As was reported in the last issue, one of the persons most responsible for the current furor over child pornography is Dr. Judianne Densen-Gerber of New York City. About a year ago she began to beat the drum over the sexual exploitation of children by staging a news conference in Times Square, New York, which in recent years has become infested with pornographic bookstores, X-rated movie houses, massage parlors and the like. She displayed kiddie porn purchased just a few yards from where she was speaking. On St. Valentine's Day, 1977, she traveled to Washington, D.C., with her collection of dirty magazines and movies and held another press conference. Her tactics were, frankly, a publicity gimmick to get attention. But she really didn't think she would have much impact. After all, when she had gone up and down the land decrying child abuse by showing photographs of little corpses — children bashed to death or bitten to death or burned and boiled to death at the hands of their parents or custodians — the response was less than overwhelming. In a year, she had accumulated a few hundred thousand signatures on a petition for a new cabinet office to deal exclusively with the concerns of children. But there was no public outrage, no great cry from across the land for immediate legislation and programs to deal with the problem. If anything, she upset a lot of people who thought it wasn't very nice to display these grotesque examples of parental cruelty. She had struck too close to home for comfort.
So Dr. Densen-Gerber was somewhat surprised when a nation became outraged about kiddie porn overnight. Within weeks, a cry went out from one end of the country to the other for something to be done to curb this obscenity. Reporters invaded adult bookstores and movie theaters to report on the presence or absence of kiddie porn in their communities. Editors editorialized, TV commentators commented, policemen policed the local vendors of smut with fresh fervor, and lawmakers proposed more laws. Two almost identical bills were submitted to the U.S. Congress with the support of more than 100 sponsors. Each proposed 20-year terms for nearly anyone trafficking in child pornography. Similar measures were quickly offered in more than 20 state legislatures. The fate of these bills is still pending as of this writing. Action in some cases has been slowed by a debate over the implications of the proposed laws. Strict interpreters of the U.S. Constitution cite its First Amendment, which guarantees: "Congress shall make no law... abridging the freedom of speech, or of the press..." They argue that freedom of expression extends to peddlers of child pornography. Prosecute the producer, the child recruiter, they say, but what they produce — what is in print — must have the full protection of the Constitution.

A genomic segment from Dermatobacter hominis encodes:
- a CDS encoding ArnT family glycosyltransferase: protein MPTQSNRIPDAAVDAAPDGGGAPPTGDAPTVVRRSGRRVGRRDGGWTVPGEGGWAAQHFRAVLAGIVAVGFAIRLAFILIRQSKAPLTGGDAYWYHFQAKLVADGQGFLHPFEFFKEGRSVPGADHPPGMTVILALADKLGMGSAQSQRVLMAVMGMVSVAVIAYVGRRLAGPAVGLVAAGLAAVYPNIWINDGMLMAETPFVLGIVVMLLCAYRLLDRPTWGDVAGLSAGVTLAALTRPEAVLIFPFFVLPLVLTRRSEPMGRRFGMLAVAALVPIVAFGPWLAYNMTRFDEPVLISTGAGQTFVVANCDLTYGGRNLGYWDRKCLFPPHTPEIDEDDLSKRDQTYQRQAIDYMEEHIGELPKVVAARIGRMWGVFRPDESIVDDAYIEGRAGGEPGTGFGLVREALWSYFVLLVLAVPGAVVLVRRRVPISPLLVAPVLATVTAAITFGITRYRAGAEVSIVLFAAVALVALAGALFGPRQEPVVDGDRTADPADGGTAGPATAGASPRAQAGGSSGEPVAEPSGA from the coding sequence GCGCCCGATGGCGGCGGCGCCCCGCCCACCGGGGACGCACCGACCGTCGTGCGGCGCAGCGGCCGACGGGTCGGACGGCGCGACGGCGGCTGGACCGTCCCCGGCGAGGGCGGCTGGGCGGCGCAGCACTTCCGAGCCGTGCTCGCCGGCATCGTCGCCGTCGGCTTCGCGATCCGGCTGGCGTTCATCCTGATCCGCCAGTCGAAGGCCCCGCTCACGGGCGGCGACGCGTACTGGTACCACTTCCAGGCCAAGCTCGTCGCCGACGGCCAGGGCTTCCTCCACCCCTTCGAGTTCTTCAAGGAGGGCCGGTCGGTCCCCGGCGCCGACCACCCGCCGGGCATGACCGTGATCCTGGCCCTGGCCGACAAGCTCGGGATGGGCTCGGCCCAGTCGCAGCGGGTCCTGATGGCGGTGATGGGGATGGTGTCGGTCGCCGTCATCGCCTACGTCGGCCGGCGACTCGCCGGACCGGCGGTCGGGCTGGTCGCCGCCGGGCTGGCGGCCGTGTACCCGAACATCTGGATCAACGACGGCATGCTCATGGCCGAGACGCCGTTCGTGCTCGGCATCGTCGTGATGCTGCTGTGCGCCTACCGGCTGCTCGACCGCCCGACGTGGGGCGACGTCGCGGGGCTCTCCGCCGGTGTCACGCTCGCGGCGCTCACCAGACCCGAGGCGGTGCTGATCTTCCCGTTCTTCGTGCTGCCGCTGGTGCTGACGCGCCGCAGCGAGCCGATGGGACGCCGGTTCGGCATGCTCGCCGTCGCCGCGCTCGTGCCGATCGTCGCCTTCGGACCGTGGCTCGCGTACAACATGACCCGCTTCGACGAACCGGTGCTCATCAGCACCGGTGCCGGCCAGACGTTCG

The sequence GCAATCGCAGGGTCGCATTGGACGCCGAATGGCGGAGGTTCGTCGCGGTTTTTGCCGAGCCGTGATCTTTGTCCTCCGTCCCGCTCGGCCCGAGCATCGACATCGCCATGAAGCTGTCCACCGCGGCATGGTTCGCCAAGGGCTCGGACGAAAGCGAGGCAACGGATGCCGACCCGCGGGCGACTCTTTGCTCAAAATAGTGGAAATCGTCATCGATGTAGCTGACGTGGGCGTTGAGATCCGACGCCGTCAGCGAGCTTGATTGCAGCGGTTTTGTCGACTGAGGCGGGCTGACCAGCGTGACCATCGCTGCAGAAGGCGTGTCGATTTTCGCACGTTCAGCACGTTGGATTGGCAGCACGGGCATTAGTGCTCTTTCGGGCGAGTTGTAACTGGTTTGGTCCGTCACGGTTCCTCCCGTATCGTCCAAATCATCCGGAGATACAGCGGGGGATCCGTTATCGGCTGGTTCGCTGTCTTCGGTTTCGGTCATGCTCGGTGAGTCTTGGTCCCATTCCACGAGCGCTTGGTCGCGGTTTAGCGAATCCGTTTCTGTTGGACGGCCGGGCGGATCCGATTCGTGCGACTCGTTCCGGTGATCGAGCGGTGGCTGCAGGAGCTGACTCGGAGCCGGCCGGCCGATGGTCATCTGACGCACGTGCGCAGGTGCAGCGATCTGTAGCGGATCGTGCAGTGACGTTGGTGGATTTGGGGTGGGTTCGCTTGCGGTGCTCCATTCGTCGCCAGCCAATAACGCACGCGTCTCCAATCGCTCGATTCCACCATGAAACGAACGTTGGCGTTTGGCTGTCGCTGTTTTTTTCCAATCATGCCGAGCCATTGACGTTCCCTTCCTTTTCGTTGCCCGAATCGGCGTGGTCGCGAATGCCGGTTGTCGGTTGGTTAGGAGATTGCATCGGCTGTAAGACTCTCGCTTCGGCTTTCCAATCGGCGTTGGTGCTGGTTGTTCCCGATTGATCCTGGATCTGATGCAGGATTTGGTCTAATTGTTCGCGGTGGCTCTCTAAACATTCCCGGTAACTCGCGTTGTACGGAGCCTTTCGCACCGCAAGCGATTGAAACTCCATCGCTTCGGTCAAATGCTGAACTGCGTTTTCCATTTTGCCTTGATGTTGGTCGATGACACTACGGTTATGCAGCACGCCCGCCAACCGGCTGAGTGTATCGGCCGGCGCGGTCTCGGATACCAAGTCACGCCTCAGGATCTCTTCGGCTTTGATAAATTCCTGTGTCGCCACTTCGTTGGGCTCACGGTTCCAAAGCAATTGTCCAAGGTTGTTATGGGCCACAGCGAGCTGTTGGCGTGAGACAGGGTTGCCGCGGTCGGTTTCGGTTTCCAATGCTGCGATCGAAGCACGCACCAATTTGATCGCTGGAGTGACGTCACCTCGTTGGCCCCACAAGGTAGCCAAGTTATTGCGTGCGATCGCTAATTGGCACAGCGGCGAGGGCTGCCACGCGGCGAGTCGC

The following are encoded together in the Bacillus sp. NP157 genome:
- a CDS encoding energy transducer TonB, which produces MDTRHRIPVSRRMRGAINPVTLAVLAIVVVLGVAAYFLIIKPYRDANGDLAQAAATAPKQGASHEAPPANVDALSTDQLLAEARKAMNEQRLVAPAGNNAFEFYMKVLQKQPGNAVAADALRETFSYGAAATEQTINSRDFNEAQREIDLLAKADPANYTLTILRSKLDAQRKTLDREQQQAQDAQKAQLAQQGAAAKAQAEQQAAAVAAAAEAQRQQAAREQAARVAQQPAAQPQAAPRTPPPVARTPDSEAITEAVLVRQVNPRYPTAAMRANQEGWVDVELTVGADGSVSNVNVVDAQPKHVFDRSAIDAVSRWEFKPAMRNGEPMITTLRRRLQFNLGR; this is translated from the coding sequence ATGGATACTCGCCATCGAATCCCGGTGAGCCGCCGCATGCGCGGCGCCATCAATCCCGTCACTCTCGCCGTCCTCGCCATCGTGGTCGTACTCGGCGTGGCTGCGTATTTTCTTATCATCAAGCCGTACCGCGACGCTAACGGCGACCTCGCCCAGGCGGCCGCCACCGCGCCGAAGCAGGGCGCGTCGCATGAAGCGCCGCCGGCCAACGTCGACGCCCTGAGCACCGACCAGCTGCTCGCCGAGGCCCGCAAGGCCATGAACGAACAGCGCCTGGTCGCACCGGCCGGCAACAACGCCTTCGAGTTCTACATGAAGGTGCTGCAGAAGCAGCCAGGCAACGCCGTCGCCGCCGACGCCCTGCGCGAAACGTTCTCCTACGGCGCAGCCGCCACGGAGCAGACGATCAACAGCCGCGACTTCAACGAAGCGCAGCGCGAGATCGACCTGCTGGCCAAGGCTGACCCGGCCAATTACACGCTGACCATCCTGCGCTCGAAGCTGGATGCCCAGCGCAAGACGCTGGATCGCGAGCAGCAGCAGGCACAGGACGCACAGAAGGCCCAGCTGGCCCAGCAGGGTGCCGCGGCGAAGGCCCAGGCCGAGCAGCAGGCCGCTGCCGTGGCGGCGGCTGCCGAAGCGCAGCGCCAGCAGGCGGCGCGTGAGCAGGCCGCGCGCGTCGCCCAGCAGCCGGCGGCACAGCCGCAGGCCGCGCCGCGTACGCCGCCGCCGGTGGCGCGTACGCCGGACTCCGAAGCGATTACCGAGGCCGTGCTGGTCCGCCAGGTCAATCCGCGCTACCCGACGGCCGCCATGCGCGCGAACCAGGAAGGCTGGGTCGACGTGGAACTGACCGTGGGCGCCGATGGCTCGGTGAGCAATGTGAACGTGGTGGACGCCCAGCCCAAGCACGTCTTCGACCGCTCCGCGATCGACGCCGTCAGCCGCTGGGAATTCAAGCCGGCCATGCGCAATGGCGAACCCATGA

Win Some, Lose Some
Whatever the outcome of the proposed legislation, the immediate effect of the outcry has been to drive pornography featuring preadolescents off the shelves. Efforts have also been made to curtail the flesh markets where young people sell themselves for sex. On June 1, for example, the Los Angeles Police Department started a campaign to eliminate male prostitution along Hollywood's notorious Selma Avenue (described in the last issue). The Hollywood Chamber of Commerce is spurring a campaign — with some measure of success — to close down pornographic bookstores and movie houses and lure legitimate business back to Hollywood. Score 2 for an outraged public, 0 for the sexploiters. But the game is far from over. There is still a flourishing black market for kiddie porn. "Those who know" can readily obtain the literature and movies they desire. Also, pornography featuring teenagers is still being sold above the counter at adult bookstores. And the cleanup campaigns in such places as Hollywood have not depressed the sex market — at best they have only dispersed it to other areas and made both the "chicken" (young male prostitute) and "chicken hawk" (adult solicitor) more discreet. The net demand for sex is still there and so is the supply of young bodies. So score 2 for an outraged public and 2 for the sexploiters.